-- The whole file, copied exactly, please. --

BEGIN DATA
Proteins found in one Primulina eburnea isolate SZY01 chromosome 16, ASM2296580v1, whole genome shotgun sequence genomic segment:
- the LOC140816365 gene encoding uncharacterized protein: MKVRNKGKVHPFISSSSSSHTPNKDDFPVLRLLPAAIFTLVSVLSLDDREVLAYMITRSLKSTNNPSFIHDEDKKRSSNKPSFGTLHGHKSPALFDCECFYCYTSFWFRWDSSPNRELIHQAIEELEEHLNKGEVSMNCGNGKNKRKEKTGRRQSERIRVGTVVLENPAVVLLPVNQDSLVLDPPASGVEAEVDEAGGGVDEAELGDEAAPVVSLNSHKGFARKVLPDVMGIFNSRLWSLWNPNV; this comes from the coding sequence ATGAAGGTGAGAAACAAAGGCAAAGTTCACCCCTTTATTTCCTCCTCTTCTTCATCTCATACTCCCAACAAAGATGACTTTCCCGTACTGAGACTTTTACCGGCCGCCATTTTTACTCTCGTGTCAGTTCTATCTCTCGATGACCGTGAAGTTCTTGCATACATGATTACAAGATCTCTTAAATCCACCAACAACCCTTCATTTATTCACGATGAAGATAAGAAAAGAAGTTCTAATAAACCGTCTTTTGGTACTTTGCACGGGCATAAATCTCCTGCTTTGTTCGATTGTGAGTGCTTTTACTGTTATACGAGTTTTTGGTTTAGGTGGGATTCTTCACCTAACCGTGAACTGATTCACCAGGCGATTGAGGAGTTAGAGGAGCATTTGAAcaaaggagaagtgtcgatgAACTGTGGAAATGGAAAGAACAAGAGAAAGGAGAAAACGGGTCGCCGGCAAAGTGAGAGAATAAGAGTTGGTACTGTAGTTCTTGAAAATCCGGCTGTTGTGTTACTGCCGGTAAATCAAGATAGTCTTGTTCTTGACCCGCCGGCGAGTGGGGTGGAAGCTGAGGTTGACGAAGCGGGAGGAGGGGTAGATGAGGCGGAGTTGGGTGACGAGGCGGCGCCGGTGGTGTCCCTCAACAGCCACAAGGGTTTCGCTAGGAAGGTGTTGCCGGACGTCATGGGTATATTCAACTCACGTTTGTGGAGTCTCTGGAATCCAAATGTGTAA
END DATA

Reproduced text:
Proteins found in one Primulina eburnea isolate SZY01 chromosome 16, ASM2296580v1, whole genome shotgun sequence genomic segment:
- the LOC140816365 gene encoding uncharacterized protein: MKVRNKGKVHPFISSSSSSHTPNKDDFPVLRLLPAAIFTLVSVLSLDDREVLAYMITRSLKSTNNPSFIHDEDKKRSSNKPSFGTLHGHKSPALFDCECFYCYTSFWFRWDSSPNRELIHQAIEELEEHLNKGEVSMNCGNGKNKRKEKTGRRQSERIRVGTVVLENPAVVLLPVNQDSLVLDPPASGVEAEVDEAGGGVDEAELGDEAAPVVSLNSHKGFARKVLPDVMGIFNSRLWSLWNPNV; this comes from the coding sequence ATGAAGGTGAGAAACAAAGGCAAAGTTCACCCCTTTATTTCCTCCTCTTCTTCATCTCATACTCCCAACAAAGATGACTTTCCCGTACTGAGACTTTTACCGGCCGCCATTTTTACTCTCGTGTCAGTTCTATCTCTCGATGACCGTGAAGTTCTTGCATACATGATTACAAGATCTCTTAAATCCACCAACAACCCTTCATTTATTCACGATGAAGATAAGAAAAGAAGTTCTAATAAACCGTCTTTTGGTACTTTGCACGGGCATAAATCTCCTGCTTTGTTCGATTGTGAGTGCTTTTACTGTTATACGAGTTTTTGGTTTAGGTGGGATTCTTCACCTAACCGTGAACTGATTCACCAGGCGATTGAGGAGTTAGAGGAGCATTTGAAcaaaggagaagtgtcgatgAACTGTGGAAATGGAAAGAACAAGAGAAAGGAGAAAACGGGTCGCCGGCAAAGTGAGAGAATAAGAGTTGGTACTGTAGTTCTTGAAAATCCGGCTGTTGTGTTACTGCCGGTAAATCAAGATAGTCTTGTTCTTGACCCGCCGGCGAGTGGGGTGGAAGCTGAGGTTGACGAAGCGGGAGGAGGGGTAGATGAGGCGGAGTTGGGTGACGAGGCGGCGCCGGTGGTGTCCCTCAACAGCCACAAGGGTTTCGCTAGGAAGGTGTTGCCGGACGTCATGGGTATATTCAACTCACGTTTGTGGAGTCTCTGGAATCCAAATGTGTAA